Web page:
Overall, setting boundaries is a matter of knowing what you need and knowing how you want to experience your loved one’s addiction. The next part is committing to the boundaries you set. We know it is not easy. Therefore, if you have a loved one struggling with addiction, of if you are having trouble dealing with your loved one’s addiction, please reach out to us. We want to help. Do not wait. Call now.
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Author: Shernide Delva
Author: Shernide Delva
A California rehab is under scrutiny after it was discovered that the rehab incorporates marijuana in their addiction treatment program. The different uses of medical marijuana continue to raise controversy, especially when it comes to addiction treatment.
Therefore, the question remains:
Does medical marijuana have a place in addiction treatment?
The mission of the California rehab states: to help addicts stop abusing substances that are most harmful to them. The rehab says marijuana is a tool to help clients along the withdrawal process, and if needed, aid in long-term recovery. While the treatment center boasts positive results, their stance on marijuana use is at odds with many in the treatment and recovery community.
But they are far from the first. Other treatment centers are considering a similar treatment philosophy. So, is it wrong to do so? Maia Szalavitz, a neuroscience journalist and the author of “Unbroken Brain: A Revolutionary New Way of Understanding Addiction,” agrees with the philosophy.
“This stuff that emphasizes this morality, we don’t have anything else like that in medicine,” said Szalavitz, a former heroin addict, and AA member. “And the 12-step thing talking about ‘defects of character,’ that’s not exactly helpful for someone who already has a lot of self-hatred.”
“This whole idea that total abstinence is the only route to recovery has been incredibly damaging to the addiction field,” she continues.
This idea of “non-abstinence” treatment relates to a program known as harm reduction which accepts that drug use is a part of life. Instead of trying to get people to stop doing drugs, harm reduction focuses on improving overall safety through reducing the negative consequences associated with using drug use.
An example of a harm reduction program is safe needle exchange programs. These programs focus on providing addicts with clean needles that overall, reduce the risk of infections like Hepatitis C. Another example would be methadone clinics or suboxone maintenance programs. While controversial, these programs help in reducing the number of overdose fatalities.
Does Marijuana Curb Addiction?
Despite treatment centers using marijuana in addiction treatment, there are not many studies that confirm its efficacy. Research exists that suggests cannabis may be a helpful tool for opioid addiction. Marijuana is used in some treatment facilities to aid with long-term pain relief and opioid withdrawals.
Still, a major report published in January by the National Academy of Sciences, Engineering, and Medicine said that “only one randomized trial assessing the role of cannabis in reducing the use of addictive substances” exists.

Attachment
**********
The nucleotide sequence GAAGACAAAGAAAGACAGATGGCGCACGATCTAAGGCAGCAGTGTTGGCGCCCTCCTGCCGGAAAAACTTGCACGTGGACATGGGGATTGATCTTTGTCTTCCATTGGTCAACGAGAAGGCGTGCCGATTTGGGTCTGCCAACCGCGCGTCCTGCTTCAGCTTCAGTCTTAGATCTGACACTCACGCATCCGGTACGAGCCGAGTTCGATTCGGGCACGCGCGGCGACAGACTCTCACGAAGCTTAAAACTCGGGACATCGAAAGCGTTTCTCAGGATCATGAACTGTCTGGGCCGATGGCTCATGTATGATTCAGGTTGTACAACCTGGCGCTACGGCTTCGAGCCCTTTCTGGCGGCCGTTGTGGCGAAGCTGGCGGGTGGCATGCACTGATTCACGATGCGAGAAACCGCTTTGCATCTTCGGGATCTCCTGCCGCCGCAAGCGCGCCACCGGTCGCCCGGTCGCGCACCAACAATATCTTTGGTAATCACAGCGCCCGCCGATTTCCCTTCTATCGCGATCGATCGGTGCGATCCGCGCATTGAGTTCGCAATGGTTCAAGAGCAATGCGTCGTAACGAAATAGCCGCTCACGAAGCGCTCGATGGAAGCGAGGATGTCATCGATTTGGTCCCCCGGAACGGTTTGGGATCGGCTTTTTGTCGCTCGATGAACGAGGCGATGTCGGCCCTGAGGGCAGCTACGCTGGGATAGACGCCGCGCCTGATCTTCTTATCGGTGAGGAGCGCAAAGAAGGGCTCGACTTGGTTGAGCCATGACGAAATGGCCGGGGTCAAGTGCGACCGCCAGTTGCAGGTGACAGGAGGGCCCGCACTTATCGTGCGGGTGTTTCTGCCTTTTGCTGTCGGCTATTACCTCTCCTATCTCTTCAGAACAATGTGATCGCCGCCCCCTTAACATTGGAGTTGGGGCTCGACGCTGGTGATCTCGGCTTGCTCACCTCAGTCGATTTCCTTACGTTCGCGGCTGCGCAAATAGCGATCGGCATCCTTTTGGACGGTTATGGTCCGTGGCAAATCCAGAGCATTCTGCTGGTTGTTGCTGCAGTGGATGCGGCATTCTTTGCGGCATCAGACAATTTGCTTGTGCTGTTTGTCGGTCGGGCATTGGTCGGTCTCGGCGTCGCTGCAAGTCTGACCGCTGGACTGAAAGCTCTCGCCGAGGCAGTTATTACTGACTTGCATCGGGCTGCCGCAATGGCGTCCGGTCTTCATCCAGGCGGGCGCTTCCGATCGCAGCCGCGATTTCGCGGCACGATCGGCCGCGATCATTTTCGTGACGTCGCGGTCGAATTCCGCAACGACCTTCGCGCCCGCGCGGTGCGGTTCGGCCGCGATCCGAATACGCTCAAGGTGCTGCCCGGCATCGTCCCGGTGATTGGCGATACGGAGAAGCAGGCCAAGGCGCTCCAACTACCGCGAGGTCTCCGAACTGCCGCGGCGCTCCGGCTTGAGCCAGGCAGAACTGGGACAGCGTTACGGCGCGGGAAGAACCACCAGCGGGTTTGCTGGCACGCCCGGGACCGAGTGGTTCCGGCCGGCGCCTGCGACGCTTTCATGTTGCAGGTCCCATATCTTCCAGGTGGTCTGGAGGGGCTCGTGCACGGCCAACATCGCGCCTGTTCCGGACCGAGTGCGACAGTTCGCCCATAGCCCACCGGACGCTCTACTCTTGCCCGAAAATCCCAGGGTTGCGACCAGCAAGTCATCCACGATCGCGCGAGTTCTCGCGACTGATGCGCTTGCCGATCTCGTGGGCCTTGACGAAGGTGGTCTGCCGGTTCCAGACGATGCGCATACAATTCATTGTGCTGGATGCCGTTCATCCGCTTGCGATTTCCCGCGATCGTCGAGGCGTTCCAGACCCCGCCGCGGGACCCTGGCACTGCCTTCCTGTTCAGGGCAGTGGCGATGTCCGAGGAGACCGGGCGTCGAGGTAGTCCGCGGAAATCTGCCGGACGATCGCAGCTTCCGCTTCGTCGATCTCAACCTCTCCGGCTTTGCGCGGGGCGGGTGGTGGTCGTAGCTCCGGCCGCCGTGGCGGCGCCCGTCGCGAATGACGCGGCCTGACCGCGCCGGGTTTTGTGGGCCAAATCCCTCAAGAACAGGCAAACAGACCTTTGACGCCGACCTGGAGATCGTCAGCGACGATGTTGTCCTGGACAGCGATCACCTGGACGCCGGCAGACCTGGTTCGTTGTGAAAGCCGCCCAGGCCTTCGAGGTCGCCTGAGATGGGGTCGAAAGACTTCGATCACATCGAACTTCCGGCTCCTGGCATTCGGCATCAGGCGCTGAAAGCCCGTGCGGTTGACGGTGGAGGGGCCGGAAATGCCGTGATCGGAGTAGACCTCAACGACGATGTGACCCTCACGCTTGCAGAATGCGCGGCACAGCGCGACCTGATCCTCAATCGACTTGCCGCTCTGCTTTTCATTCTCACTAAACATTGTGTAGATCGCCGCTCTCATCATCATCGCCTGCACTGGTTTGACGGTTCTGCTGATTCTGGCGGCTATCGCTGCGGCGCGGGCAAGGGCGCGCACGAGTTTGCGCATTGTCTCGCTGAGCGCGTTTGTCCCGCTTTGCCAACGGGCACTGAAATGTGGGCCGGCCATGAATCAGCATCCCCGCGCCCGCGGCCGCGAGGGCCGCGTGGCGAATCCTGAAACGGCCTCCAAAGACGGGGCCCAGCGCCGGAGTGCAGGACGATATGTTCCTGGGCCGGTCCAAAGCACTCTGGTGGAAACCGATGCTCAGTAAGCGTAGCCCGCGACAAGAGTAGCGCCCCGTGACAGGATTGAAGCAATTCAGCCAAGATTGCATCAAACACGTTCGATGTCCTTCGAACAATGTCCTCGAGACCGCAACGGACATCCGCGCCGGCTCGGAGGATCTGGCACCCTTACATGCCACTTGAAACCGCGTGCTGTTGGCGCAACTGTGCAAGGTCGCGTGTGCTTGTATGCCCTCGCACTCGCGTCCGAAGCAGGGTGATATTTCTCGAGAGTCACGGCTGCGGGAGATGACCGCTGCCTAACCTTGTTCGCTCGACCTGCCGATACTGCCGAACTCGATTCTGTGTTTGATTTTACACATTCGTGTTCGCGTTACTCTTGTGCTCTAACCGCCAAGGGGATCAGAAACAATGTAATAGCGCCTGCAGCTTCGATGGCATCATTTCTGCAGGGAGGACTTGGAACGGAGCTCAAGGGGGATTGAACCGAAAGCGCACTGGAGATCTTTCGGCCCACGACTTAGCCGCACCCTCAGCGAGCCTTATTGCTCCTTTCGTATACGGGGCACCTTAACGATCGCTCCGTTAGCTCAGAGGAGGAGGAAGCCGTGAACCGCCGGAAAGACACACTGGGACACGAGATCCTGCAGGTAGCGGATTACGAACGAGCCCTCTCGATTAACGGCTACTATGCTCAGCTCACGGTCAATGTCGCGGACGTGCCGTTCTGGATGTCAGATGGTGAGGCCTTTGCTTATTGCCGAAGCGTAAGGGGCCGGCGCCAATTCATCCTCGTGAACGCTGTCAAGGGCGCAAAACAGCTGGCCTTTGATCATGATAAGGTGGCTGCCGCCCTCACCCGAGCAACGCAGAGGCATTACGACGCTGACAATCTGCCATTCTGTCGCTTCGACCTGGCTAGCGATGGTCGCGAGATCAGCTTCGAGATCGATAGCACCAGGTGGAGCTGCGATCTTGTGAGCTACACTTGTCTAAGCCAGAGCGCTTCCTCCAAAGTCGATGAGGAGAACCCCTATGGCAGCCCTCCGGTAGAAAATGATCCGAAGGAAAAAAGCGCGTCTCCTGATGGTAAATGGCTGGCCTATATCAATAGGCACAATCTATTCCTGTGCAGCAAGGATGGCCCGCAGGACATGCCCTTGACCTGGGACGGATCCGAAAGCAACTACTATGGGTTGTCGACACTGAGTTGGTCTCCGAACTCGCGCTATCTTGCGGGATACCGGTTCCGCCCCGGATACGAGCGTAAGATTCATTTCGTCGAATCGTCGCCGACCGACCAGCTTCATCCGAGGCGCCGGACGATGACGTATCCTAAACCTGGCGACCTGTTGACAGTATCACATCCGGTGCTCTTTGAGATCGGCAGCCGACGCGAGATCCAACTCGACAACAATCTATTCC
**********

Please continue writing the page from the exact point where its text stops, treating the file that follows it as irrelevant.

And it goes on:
Furthermore, many of the studies suffered from at least one research error. Mostly, the sample size was too small to make a solid conclusion.
“I think ideally you’d study it before you just go and do it,” Szalavitz said. “I think it’s an intriguing idea that we need more research on.”
Many experts argue the use of cannabis to treat addiction is absurd.
“Marijuana has exactly no role in the treatment of any mental illness, especially substance-use disorders,” Thomas McLellan, who founded the Treatment Research Institute and served briefly as the deputy director of the Office of National Drug Control Policy in the Obama administration, told The Guardian.
Marijuana: A Gateway Drug?
Even if marijuana is not someone’s drug of choice, it is possible that cannabis use can trigger a relapse. Any mind-altering substance can lower a person’s ability to make rational decisions regarding their sobriety.
“People are more likely to seek their primary drug or alcohol when they are intoxicated or high,” says Anne Lewis, a clinical psychologist and licensed addictions counselor with Indiana University Health. “It lowers your inhibition, so you don’t care. We don’t make good decisions when we’re drunk or high.”
Therefore, even if a person does not have an issue with marijuana, it may increase the temptation to use. Marijuana could make it harder to stay on the recovery path.
Chemicals in the Brain?
To explain further, one must understand brain chemicals. Cannabinoid receptors closely tie into the brain’s dopamine systems. These chemicals play a role in reward—motivated behavior. Blocking those receptors can assist people trying to give up smoking, alcohol, cocaine or heroin. However, the use of marijuana can trigger those receptors increasing the risk of a relapse.
While there are always success stories from clients who have used marijuana maintenance plans successfully, for the most part, the risks are great.
What are your thoughts? What do you think about treatment centers incorporating marijuana in the treatment process? Addiction is an epidemic of great proportions. The first step is seeking treatment. If you or someone you love is struggling with substance abuse or addiction, please call toll-free.
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Author: Shernide Delva